Magical Passcode 1111 employs a rather casual and friendly aesthetic
When people think of a studio like HexaDrive, they probably think of the work done for other company’s games. The developer was involved in the creation of games like E.X. Troopers, Final Fantasy XV, Mario Sports Superstars, Metal Gear Solid: Snake Eater 3D and The Wonderful 101. They may forget that these were also the people behind more unconventional mobile games, like Demons’ Score and King Radish’s Ambition. Magical Passcode 1111 is not only a reminder of what other oddities it is capable of creating, as well as showing how unconventional it can be.
Magical Passcode 1111 is an action-RPG where players follow a magician, named Spellenya, who is looking for his master, acquiring missing MagiSafes with Magi inside and journeying with an ordinary human named Nefaria. Locations are broken up into different stages. Spellenya uses the Magi to attack strategically in a way that eliminates enemies while not leaving him susceptible or totally drained of MP. It is the way it is executed, looks and performs that makes it stand out.
For most of its event scenes and all of its battle segments, HexaDrive employs a paper theater approach. This is a sort of puppet show that first appeared in the late 18th century, involving paper puppets that were cut out, affixed to a stick and then moved around a stage. In almost every scene, we can see the sticks below Spellenya, his allies and his enemies, moving the characters around as they talk and interact. It is a choice that I feel emphasizes the lighthearted nature of the story. Even though we are dealing with a Demon Lord, thievery and dangerously powerful creatures, seeing everything presented in this way takes the edge off.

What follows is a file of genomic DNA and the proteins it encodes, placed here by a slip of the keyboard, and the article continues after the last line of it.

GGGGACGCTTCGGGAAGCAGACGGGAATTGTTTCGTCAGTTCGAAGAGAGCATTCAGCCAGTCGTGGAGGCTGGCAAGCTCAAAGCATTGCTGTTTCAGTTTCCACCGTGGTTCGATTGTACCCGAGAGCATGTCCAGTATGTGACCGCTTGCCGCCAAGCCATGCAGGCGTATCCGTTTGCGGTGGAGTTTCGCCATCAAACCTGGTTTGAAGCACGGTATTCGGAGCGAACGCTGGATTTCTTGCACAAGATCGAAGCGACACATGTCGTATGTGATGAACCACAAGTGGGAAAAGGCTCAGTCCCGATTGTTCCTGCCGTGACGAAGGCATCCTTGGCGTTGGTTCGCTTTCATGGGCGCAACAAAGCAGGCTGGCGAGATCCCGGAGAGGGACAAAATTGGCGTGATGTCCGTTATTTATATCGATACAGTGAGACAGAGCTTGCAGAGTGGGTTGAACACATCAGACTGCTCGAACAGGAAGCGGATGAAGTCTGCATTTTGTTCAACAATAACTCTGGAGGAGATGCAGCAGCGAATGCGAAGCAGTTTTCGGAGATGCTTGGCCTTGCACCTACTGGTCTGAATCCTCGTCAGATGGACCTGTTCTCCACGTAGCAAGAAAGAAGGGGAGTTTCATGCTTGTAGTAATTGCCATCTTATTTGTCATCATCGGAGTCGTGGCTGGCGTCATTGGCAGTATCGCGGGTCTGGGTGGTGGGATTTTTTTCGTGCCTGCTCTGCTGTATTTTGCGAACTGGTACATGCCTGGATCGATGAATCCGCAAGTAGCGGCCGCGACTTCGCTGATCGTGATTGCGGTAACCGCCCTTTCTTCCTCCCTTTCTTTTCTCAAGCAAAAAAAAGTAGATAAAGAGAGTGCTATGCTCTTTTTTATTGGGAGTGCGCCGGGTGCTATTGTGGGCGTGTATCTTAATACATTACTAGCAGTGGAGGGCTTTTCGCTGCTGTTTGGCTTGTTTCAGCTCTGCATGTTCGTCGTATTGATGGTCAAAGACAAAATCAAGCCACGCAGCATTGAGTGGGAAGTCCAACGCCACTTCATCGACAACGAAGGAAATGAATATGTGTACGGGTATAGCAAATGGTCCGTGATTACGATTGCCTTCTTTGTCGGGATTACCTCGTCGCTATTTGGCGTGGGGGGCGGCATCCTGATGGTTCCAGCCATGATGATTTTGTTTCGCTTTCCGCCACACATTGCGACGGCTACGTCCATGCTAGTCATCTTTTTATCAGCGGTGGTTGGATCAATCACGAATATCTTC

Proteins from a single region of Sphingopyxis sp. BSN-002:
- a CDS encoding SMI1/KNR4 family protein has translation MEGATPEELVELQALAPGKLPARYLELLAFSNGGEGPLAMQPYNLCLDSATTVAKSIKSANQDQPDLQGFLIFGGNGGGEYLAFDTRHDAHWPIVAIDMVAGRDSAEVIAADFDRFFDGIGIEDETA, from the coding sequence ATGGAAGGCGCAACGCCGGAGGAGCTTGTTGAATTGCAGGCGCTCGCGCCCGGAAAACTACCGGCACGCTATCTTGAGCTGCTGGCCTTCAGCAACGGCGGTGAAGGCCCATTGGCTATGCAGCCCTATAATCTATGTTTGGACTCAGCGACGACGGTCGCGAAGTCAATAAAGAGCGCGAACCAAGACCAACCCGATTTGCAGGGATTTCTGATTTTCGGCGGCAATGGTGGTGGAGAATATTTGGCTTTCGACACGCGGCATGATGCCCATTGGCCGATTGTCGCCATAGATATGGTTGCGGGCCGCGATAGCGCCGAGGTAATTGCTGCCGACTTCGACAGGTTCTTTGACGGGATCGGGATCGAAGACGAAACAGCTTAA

Another way in which Magical Passcode 1111 takes the edge off is the way in which its story segments proceed. It is almost like we are reading a social media timeline. Characters’ lines appear in a box below them, then inch downward as new bits of dialogue appear. It is as though we are looking through a Twitter feed. We can see what has happened and retain context. But, even if things get serious, it can seem more casual than serious.
Finally, there are the character profiles. Magical Passcode 1111 is a game with a relationship system. By performing certain actions, Spellenya can become closer to the Magi living in his head and fighting for him. This, in turn, makes them more powerful. The page you visit to look up information on the characters, trigger love level increases and check the likes and dislikes look like they belong in a 7-ring binder. They seem perfectly suited to a planner where you gather details about people most important in your life. Things are bright and colorful, with clear fonts and notes that make these monsters sound more like friends that terrifyingly strong individuals.
All of this comes together to give Magical Passcode 1111 a very clear vibe. It comes across as a mobile RPG to play casually, when you feel like it. Even though some of the subject matter could get dark or serious, the way in which battles are fought, stories proceed and vital information is presented is designed to set you at ease. It can feel very friendly and low-pressure, which suits a smartphone game very well.
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